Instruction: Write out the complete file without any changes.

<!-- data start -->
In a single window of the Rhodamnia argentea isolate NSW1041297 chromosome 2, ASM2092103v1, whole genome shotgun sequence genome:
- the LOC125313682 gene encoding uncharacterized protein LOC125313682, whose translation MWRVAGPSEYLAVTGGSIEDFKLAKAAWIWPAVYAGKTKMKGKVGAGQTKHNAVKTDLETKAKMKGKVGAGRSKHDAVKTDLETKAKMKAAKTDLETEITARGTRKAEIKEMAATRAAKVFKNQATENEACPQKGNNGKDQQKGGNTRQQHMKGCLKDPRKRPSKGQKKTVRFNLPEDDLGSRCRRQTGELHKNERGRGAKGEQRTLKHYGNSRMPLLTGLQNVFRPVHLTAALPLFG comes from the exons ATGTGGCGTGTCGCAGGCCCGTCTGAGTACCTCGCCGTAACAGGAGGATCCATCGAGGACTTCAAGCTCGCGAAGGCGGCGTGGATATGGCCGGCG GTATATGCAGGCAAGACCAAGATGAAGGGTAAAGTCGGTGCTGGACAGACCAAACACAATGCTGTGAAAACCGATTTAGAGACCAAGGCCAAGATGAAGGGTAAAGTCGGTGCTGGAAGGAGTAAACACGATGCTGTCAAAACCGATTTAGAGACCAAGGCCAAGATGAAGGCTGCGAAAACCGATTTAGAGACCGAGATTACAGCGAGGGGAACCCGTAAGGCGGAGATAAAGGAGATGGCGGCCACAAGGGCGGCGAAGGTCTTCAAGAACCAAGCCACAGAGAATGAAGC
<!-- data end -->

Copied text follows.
In a single window of the Rhodamnia argentea isolate NSW1041297 chromosome 2, ASM2092103v1, whole genome shotgun sequence genome:
- the LOC125313682 gene encoding uncharacterized protein LOC125313682, whose translation MWRVAGPSEYLAVTGGSIEDFKLAKAAWIWPAVYAGKTKMKGKVGAGQTKHNAVKTDLETKAKMKGKVGAGRSKHDAVKTDLETKAKMKAAKTDLETEITARGTRKAEIKEMAATRAAKVFKNQATENEACPQKGNNGKDQQKGGNTRQQHMKGCLKDPRKRPSKGQKKTVRFNLPEDDLGSRCRRQTGELHKNERGRGAKGEQRTLKHYGNSRMPLLTGLQNVFRPVHLTAALPLFG comes from the exons ATGTGGCGTGTCGCAGGCCCGTCTGAGTACCTCGCCGTAACAGGAGGATCCATCGAGGACTTCAAGCTCGCGAAGGCGGCGTGGATATGGCCGGCG GTATATGCAGGCAAGACCAAGATGAAGGGTAAAGTCGGTGCTGGACAGACCAAACACAATGCTGTGAAAACCGATTTAGAGACCAAGGCCAAGATGAAGGGTAAAGTCGGTGCTGGAAGGAGTAAACACGATGCTGTCAAAACCGATTTAGAGACCAAGGCCAAGATGAAGGCTGCGAAAACCGATTTAGAGACCGAGATTACAGCGAGGGGAACCCGTAAGGCGGAGATAAAGGAGATGGCGGCCACAAGGGCGGCGAAGGTCTTCAAGAACCAAGCCACAGAGAATGAAGC